Planet Snatchers is...
A fast-paced, multiplayer, 3D-platforming racing game. It takes inspiration from classic 3D platformers like Mario 64, Banjo Kazooie, and many others. It also takes a lot of inspiration from the speedrunning community, who take these old classics and master them in a race against the clock and others. We wanted to capture that speedrunning mentality in our game, creating the first 3D platforming racing game on the market.
Planet Snatchers Development summary
Planet Snatchers was started as a project being developed by Robbie Wakefield, Lillian Vinson, and Luke Charland for Champlain College's Production II course. Our goal in creating Planet Snatchers was to create a competitive 3D platformer-racing game in an industry all but devoid of current 3D platformers. Planet Snatchers is being developed to fill a hole in the market aiming at speedrunners of classic 3D platformers such as Super Mario Sunshine, Banjo-Kazooie, and Sonic Adventure. We did not want the play style and movement of a single character to dictate whether players enjoyed the game, so we aimed for having multiple characters with unique movesets that could cater to players with different preferences.
We were tasked in creating a prototype for the class's "mid-mortem". The mid-mortem was an opportunity for our peers to see what we have been working on as well as for our staff to give us all feedback at the 5 week mark into our projects. Also during the event, half of the games being developed would be cut and developers of the cut teams would be redistributed to the remaining teams. In our mid-mortem build, we had polished movement for our first character (who would become Abu) with placeholder art, a full level to race through with win and lose states, this level also featured art and a skybox already in the game's style. We got through mid-mortem with very positive feedback. Because of this mid-mortem process, we were able to pick up Robby Mitchell as our 2nd designer. His focus in design was more systems and UI oriented, while I am more level design and quality-assurance testing oriented.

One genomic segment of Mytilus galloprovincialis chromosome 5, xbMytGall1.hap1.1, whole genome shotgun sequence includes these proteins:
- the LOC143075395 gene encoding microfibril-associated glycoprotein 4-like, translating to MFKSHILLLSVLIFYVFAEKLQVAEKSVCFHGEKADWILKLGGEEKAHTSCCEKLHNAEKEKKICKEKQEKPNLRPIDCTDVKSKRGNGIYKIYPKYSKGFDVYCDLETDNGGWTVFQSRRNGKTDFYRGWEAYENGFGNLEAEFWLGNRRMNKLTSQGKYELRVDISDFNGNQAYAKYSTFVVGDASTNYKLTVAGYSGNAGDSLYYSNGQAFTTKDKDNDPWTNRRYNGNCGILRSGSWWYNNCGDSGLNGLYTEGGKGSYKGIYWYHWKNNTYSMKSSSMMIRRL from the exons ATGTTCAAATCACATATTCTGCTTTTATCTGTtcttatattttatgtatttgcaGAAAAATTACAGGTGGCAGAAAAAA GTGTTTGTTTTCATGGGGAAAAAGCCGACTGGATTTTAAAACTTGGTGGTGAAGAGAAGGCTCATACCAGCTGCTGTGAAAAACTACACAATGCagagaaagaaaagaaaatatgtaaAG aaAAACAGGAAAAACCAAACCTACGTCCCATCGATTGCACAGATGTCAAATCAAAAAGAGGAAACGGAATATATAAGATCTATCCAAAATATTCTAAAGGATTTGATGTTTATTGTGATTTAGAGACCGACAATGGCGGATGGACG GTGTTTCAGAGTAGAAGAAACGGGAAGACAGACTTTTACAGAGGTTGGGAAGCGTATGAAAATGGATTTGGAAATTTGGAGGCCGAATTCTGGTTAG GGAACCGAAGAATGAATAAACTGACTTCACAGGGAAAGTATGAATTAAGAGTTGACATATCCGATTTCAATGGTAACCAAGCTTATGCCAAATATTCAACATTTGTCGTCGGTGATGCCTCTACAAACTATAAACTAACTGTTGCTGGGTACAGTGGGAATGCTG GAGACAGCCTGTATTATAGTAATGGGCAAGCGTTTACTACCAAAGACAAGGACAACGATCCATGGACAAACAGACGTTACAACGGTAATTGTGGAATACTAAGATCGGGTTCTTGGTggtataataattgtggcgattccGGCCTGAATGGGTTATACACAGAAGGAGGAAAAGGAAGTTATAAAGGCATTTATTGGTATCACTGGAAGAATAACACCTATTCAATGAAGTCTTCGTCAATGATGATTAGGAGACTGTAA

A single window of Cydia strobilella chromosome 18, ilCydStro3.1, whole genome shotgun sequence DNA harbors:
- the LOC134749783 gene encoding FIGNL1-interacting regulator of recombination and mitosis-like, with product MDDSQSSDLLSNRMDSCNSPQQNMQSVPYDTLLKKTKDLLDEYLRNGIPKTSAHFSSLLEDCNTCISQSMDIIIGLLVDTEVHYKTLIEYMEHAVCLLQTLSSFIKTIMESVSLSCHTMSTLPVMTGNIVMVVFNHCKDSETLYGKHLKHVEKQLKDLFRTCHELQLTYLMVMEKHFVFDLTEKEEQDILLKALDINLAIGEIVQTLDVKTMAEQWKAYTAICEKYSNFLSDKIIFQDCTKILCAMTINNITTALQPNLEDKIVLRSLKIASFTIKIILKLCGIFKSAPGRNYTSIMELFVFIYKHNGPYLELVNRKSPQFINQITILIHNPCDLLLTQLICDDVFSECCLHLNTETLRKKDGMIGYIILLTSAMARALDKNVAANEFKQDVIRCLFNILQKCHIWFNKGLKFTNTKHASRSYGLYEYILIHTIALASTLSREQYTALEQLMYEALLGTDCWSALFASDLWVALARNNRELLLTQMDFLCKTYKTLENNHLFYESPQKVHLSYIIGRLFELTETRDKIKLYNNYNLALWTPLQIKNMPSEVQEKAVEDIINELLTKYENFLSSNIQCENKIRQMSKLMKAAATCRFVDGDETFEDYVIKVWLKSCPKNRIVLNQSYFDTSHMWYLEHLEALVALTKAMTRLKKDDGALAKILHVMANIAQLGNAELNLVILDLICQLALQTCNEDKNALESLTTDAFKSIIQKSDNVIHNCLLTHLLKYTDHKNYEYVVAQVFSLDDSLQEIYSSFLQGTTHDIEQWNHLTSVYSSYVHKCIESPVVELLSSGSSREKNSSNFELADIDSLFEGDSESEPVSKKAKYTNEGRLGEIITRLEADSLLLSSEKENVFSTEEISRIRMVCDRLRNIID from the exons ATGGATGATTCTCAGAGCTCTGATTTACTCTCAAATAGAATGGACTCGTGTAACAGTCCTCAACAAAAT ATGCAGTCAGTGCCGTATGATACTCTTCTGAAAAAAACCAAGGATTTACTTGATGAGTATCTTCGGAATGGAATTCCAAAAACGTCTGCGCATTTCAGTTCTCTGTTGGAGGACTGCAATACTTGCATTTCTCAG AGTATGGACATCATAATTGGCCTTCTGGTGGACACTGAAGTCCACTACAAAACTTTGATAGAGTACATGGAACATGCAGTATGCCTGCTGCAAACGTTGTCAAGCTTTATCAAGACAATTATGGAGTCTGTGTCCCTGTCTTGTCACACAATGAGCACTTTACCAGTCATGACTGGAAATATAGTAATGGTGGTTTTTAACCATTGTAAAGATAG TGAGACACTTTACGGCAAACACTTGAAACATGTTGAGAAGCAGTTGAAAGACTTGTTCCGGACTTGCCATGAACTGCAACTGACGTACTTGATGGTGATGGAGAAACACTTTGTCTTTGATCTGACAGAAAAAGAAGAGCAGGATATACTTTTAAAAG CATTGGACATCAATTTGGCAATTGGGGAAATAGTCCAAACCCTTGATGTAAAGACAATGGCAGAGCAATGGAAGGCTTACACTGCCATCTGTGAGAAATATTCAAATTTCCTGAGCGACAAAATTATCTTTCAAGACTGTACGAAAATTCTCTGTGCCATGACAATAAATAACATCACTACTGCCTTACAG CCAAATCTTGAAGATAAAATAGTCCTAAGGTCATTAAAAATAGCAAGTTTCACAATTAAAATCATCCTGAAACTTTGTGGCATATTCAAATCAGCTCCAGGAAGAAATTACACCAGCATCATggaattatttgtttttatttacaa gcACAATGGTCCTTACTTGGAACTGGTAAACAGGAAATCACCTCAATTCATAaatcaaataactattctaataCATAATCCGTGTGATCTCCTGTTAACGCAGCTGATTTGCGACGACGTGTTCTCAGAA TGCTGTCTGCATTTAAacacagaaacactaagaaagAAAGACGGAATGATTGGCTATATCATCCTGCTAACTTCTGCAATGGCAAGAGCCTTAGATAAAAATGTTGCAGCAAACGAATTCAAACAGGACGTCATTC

After the mid-mortem, my team and I decided on the scope of our project. We decided that by the end of the semester we would have two fully characters, three levels in one world theme, more polished win/lose states, character select and level select screens, multiple color variations for characters, and high-scores. With the smallest Production II team at Champlain that year, we got to work right away meeting weekly milestones set by our professor, Kate Bachus, and responding within two weeks to all feedback given to us by the class. Within a few weeks, it was clear to the team that we wanted to continue production after the class was over and release a version of the game at the end of summer. So, we worked hard on the game for the whole semester.
Quite a ways through the semester, our professor told us that we, juniors, would have the opportunity to enter a games competition hosted by RPI in Troy, New York called GameFest 2017. We were eager to enter, knowing that we had a very cool product that would show well at an event like that. For GameFest 2017, we made sure that we had 3 unique levels for players to race through in a first to 2 format, both characters fully implemented, high-scores for both that day and the all-time developer high-scores, and a ton of marketing to accompany the game so we would be a name to remember. Everything went very well and at GameFest 2017, the two judges, Dan Doptis and Kevin Todisco, from Velan Studios judged all of the games and awarded Planet Snatchers the second place prize.
We have taken a brief hiatus from development on Planet Snatchers since GameFest 2017. We hope to re-entering development after releasing Frog Snatchers in early 2019.